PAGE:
Bibliolore: RILM is now blogging! Simply by virtue of what we do, RILM editors have a unique perspective on music literature, and we launched Bibliolore (bibliolore.org) for sharing our observations with people who find them interesting and relevant to their work. We have been blogging since October 2009, with 10 to 12 posts each month. Topics include things of particular interest to music librarians—resources, publication types, new periodicals, new series—and items of more general interest: unusual studies that arouse our curiosity or make us smile. An example of the former is our recent post on the Cylinder Preservation and Digitization Project sponsored by the Donald C. Davidson Library at U.C. Santa Barbara (bibliolore.org/2010/05/28/cylinder-preservation-and-digitization-project); an example of the latter is currently our most re-blogged and tweeted post, “Mozart’s flyswatter” (bibliolore.org/2010/03/14/mozarts-flyswatter). As we expected, Bibliolore’s content is naturally evolving based on what the community proves to find most useful. It has already found a clear niche: Increasingly, other music and music library blogs are linking to it, and at least one librarian has gone on record as calling it “by far the coolest thing on music on the Internet.”
Facebook: RILM continues to have a Facebook page, developed in an effort to increase communication with our users and contributors. To find the page, go to www.facebook.com and search for RILM. There you will find information about RILM, as well as an RSS feed from our website and a link to our bookmarks on Del.icio.us (these bookmarks are the websites RILM staff find most useful). If you choose to become a “fan” of RILM, you will automatically receive updates when there is news to report. Most of all, we hope the page encourages dialogue with our users about accessing and navigating the database. There is a box at the top of the page where you can write comments, feedback, suggestions, or questions. RILM staff members are monitoring and responding to these communications, and other fans can also join in the discussions.
As mentioned, RILM is available now through EBSCO and ProQuest. EBSCO purchased the license to many of OCLC’s FirstSearch databases (including RILM) earlier in the year, and RILM terminated its relationship with Ovid as of early January 2010. If you were a FirstSearch subscriber to RILM, you have been, or will be, migrated to the EBSCOhost platform. If you were an Ovid subscriber, you need to change your subscription to EBSCO or ProQuest. The RILM International Center stands ready to help any subscriber with the transition. Please contact RILM’s Subscriptions Director Heather Brown (firstname.lastname@example.org), with any questions or requests.
Online usage: RILM’s online distributors report monthly usage statistics to us, and these reports have shown steadily increasing usage in recent years, and particularly in the 2009-10 year. From 1 July 2009 to 31 May 2010 (we do not have June’s statistics yet) usage was up almost 40%.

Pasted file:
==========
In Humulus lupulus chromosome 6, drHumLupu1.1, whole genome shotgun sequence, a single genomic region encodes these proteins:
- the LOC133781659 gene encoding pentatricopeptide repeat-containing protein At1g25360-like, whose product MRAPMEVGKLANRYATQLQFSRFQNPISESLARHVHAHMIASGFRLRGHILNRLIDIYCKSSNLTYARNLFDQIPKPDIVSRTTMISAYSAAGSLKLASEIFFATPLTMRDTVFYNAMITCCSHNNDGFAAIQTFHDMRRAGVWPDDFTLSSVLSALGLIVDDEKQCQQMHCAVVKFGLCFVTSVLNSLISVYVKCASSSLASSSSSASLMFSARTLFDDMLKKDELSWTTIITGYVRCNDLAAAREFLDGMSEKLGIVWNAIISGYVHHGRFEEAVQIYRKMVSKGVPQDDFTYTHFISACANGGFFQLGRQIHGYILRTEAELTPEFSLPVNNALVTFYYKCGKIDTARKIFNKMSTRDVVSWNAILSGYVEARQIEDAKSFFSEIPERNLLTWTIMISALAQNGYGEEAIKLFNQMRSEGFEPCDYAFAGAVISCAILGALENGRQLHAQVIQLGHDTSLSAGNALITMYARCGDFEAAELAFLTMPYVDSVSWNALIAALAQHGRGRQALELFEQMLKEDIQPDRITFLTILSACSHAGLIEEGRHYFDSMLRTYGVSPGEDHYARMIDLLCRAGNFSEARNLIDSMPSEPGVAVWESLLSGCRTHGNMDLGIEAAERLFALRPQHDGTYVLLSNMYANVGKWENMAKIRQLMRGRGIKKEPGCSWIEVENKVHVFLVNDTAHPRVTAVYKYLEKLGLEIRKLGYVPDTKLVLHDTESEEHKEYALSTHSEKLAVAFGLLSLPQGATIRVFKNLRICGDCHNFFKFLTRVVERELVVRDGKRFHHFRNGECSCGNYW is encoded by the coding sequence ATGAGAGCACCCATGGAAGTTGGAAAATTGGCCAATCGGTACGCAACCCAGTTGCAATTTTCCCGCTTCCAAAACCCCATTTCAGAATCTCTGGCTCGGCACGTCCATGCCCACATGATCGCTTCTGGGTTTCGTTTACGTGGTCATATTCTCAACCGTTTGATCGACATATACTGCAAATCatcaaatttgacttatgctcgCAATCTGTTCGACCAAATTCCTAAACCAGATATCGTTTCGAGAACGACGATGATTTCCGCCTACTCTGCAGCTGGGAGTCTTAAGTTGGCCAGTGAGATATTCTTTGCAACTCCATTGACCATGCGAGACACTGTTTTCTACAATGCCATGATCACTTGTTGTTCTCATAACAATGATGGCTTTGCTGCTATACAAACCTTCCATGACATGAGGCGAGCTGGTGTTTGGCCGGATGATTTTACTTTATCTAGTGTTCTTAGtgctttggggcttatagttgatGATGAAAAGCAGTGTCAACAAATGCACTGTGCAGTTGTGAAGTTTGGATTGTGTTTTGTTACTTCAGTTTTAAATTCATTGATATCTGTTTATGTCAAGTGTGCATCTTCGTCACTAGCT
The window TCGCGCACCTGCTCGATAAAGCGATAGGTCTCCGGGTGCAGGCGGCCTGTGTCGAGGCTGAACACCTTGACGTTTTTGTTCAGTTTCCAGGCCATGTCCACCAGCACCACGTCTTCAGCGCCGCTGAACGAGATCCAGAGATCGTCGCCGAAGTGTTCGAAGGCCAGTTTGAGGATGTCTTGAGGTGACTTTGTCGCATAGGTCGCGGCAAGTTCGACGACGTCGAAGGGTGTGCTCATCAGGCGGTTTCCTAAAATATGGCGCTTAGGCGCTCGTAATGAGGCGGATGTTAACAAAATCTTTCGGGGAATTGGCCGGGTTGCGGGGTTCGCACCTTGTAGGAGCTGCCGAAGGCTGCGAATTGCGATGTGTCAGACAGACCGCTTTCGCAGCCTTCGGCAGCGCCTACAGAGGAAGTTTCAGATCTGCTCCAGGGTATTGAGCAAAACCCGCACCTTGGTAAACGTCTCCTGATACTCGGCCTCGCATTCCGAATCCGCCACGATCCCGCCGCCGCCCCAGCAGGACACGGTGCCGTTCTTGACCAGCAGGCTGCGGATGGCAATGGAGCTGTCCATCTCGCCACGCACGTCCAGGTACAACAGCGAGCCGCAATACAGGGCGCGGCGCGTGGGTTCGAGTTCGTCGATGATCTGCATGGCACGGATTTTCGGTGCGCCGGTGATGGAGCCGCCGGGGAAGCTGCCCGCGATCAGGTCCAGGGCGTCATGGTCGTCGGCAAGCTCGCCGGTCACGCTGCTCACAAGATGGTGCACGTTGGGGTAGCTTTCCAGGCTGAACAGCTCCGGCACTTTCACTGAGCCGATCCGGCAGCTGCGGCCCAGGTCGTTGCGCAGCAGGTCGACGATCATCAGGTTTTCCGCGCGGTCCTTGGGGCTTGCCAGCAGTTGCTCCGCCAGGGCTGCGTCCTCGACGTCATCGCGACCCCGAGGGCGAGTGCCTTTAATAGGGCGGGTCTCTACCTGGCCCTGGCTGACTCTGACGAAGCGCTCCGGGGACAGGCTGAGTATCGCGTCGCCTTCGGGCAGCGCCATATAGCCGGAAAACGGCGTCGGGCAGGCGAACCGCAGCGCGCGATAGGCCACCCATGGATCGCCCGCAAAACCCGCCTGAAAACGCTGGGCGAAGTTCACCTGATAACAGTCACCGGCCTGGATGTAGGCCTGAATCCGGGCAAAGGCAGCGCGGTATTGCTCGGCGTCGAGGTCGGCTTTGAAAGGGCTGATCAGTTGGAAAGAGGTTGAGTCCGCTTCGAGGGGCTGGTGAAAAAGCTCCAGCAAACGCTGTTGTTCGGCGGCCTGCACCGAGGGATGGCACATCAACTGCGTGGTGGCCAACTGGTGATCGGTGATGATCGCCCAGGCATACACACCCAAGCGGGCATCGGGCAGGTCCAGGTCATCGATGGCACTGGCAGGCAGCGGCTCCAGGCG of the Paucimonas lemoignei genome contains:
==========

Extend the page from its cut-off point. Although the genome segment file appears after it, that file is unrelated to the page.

Russian publications: In honor of this year’s IAML conference in Moscow, note that Russia has been a steadfast partner in the RILM project since RILM began in the 1960s, contributing to date over 20,000 records and abstracts representing Russia’s music literature. These records are all published in RILM online, and many now contain citation information and abstracts in both Cyrillic and English. Many thanks to Emilia Rassina and her team at the Moscow Conservatory and Tamara Lapteva and her team at the Russian State Library for their ongoing work to ensure RILM’s Russian coverage.
RILM in print
Liber Amicorum: Festschriften for music scholars and nonmusicians, 1840-1966: This volume, the fifth in the RILM Retrospectives Series, was published last summer. It presents abstracts and indexes for some 3880 articles from 715 Festschriften published in honor of music scholars and nonmusicians.
Music’s intellectual history: This volume, containing 66 articles, was published last autumn, and it inaugurates the RILM Perspectives Series. Authors include such notable scholars as Theodore Albrecht, Anna Maria Busse Berger, Ivano Cavallini, Nicholas Cook, Timothy J. Cooley, Ruth I. DeFord, Marco Di Pasquale, Florence Gétreau, Niels Krabbe, Daniel Leech-Wilkinson, Philippe Vendrix, and many more. The volume, which is 951 pages long, is divided into the following chapters:
- Historiography and its methodology
- Personalities: Music scholars
- Personalities: Reception of composers
- National studies
- Encyclopedias and reference books
RILM Commission Mixte
In 2008, the International Council for Traditional Music (ICTM) joined IAML and IMS as RILM’s third sponsoring body. As of last week, ICTM had completed the appointments of all four of its representatives. Here are the current members, officers, and terms of the RILM Commission Mixte:
|Name||Officer||TERM 1||TERM 2|
|Jim Cassaro||Vice President (2008-12)||2008-12|
*Thomas Leibnitz was appointed last summer to fulfill the first term of Wolfgang Krueger, who passed away in the spring of 2009.
|Name||Officer & Term||TERM 1|
|Yu Siu Wah||2009-12|
|Richard Kent Wolf||2010-12|
|Maria Elizabeth da|
|Name||Officer||TERM 1||TERM 2|
|Philippe Vendrix||President (2008-12)||2004-08||2008-12|
Barbara Dobbs Mackenzie